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  1. 集団就職
  2. 就職シーズン
  3. 新卒採用の仕組み
  4. 高卒採用の仕組み
  5. 日本の雇用制度
  6. 終身雇用
  7. 年功序列制度
  8. 賞与(ボーナス)制度
  9. 企業別組合
  10. 企業別組合の労使協調
  11. 失業保険
  12. 二分化された女性職:一般職と総合職
  13. 女性雇用者の増加
  14. 女性の多い職種
  15. 退職後の職位と社会保障
  16. 結婚退職・男女別定年
  17. 大企業と中小企業の関係
  18. パートタイムで働く女性たち
  19. 産業部門でみる日本の労働人口
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A man stands above bundles of cash while four women fan the cash they have received.
Japanese office workers with a pile of cash to be used for Bonus payments.
Photo from Mainich Shimbun.
The Bonus System
The bonus system applies to a broad range of workers, but not to all. Regular employees earn a monthly wage, which is usually paid as a fixed salary. It is based on their general classification and years of service. The monthly wage is intended to cover living expenses. In addition, employees receive substantial bonuses twice a year, in June and December. Each bonus is normally equal to one to three months’ salary. Although the term “bonus” suggests a special reward for good work, the semi-annual bonus has become an entitlement and an integral part of the wage system. It is also a form of profit-sharing for companies. The size of the bonus depends on the company’s profitability, and is subject to collective bargaining by the company’s union. However, even some companies facing bankruptcy continue to pay reduced semi-annual bonuses. Since employers and employees consider the bonus to be a part of the wage package, it acts as a form of forced savings which the company withholds from the monthly salary. Japanese workers know that twice a year they will receive a bonus payment, which they can use for major purchases and for savings. Because it is both predictable and substantial, the bonus system encourages saving and rational planning of expenditures.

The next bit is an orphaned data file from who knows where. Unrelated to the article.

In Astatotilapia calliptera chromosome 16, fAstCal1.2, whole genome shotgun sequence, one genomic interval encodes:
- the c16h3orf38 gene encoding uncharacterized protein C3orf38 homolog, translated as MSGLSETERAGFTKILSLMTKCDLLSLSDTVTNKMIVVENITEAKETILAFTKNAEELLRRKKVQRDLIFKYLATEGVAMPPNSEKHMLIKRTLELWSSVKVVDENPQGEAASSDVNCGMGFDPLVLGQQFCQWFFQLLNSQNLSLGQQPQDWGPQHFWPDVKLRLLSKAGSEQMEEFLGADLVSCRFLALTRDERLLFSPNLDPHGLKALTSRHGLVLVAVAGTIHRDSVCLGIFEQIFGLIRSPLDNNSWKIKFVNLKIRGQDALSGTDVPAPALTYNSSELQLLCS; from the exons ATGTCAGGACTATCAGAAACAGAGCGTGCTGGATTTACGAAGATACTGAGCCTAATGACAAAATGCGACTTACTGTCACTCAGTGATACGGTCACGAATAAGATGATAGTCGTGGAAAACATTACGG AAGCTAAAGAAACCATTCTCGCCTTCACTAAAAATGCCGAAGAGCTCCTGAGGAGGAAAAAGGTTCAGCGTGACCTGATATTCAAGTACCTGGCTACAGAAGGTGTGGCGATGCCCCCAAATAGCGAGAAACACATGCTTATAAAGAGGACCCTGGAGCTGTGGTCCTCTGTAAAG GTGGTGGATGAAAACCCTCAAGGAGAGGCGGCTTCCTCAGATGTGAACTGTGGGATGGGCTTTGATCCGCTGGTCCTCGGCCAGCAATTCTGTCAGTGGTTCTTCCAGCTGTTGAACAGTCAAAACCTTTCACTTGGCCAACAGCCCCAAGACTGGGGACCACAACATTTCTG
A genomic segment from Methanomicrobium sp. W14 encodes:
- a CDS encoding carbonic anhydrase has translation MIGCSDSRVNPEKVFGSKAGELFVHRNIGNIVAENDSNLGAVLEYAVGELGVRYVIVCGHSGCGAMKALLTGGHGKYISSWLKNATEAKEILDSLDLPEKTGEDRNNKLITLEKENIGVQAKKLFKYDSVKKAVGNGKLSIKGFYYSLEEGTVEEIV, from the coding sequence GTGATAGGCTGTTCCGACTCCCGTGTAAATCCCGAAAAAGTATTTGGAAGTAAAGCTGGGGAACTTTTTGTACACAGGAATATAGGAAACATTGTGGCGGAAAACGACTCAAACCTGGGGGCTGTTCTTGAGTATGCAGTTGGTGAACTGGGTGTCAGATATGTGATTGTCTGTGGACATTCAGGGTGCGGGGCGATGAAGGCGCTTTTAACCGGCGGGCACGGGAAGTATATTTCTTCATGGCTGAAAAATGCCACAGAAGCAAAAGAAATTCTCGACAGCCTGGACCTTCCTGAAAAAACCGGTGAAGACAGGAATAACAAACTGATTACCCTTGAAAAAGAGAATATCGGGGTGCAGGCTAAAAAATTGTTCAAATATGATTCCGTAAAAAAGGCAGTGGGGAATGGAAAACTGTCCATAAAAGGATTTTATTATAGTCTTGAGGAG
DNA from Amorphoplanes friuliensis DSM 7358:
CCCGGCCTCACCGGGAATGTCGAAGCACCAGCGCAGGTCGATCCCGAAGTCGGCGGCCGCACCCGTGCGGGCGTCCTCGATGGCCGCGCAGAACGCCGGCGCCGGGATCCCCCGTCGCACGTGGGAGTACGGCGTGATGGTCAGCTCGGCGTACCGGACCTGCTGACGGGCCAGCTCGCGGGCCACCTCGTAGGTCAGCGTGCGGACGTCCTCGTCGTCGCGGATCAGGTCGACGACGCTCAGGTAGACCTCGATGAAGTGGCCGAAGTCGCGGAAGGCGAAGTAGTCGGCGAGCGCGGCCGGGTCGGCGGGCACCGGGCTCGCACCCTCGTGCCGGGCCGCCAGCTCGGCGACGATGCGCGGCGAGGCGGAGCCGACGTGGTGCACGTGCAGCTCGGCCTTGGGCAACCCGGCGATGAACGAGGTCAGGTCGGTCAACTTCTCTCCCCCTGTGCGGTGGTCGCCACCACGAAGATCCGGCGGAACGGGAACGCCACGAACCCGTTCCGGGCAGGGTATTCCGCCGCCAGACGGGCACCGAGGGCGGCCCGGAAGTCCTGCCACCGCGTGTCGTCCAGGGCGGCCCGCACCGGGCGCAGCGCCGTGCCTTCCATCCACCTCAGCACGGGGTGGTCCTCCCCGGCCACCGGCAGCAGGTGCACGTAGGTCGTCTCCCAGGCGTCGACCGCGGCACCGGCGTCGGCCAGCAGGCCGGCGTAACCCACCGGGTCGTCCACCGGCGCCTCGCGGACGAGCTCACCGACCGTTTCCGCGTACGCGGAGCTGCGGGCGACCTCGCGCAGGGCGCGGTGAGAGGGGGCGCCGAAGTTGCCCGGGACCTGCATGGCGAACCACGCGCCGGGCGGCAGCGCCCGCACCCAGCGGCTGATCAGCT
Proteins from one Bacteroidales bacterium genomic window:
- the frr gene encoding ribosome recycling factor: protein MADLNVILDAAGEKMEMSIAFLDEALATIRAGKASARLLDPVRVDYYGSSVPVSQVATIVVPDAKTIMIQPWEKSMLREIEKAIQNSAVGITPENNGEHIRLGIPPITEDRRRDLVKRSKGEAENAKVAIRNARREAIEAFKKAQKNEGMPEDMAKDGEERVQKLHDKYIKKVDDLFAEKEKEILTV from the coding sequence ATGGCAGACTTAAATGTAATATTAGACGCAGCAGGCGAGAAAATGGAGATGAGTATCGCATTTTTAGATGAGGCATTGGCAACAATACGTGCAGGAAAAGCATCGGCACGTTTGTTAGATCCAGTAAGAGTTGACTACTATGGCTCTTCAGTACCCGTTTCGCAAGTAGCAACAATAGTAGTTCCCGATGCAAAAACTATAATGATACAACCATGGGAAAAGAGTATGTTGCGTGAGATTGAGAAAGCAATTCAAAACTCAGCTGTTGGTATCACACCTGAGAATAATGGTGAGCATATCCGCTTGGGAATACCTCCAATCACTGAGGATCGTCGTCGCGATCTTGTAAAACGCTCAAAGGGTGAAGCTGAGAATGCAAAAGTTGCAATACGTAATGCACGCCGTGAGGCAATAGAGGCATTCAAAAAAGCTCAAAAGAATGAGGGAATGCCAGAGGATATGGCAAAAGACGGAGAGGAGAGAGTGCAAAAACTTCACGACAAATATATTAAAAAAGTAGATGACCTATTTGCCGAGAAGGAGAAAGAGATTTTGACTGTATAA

言葉の説明:  living expenses

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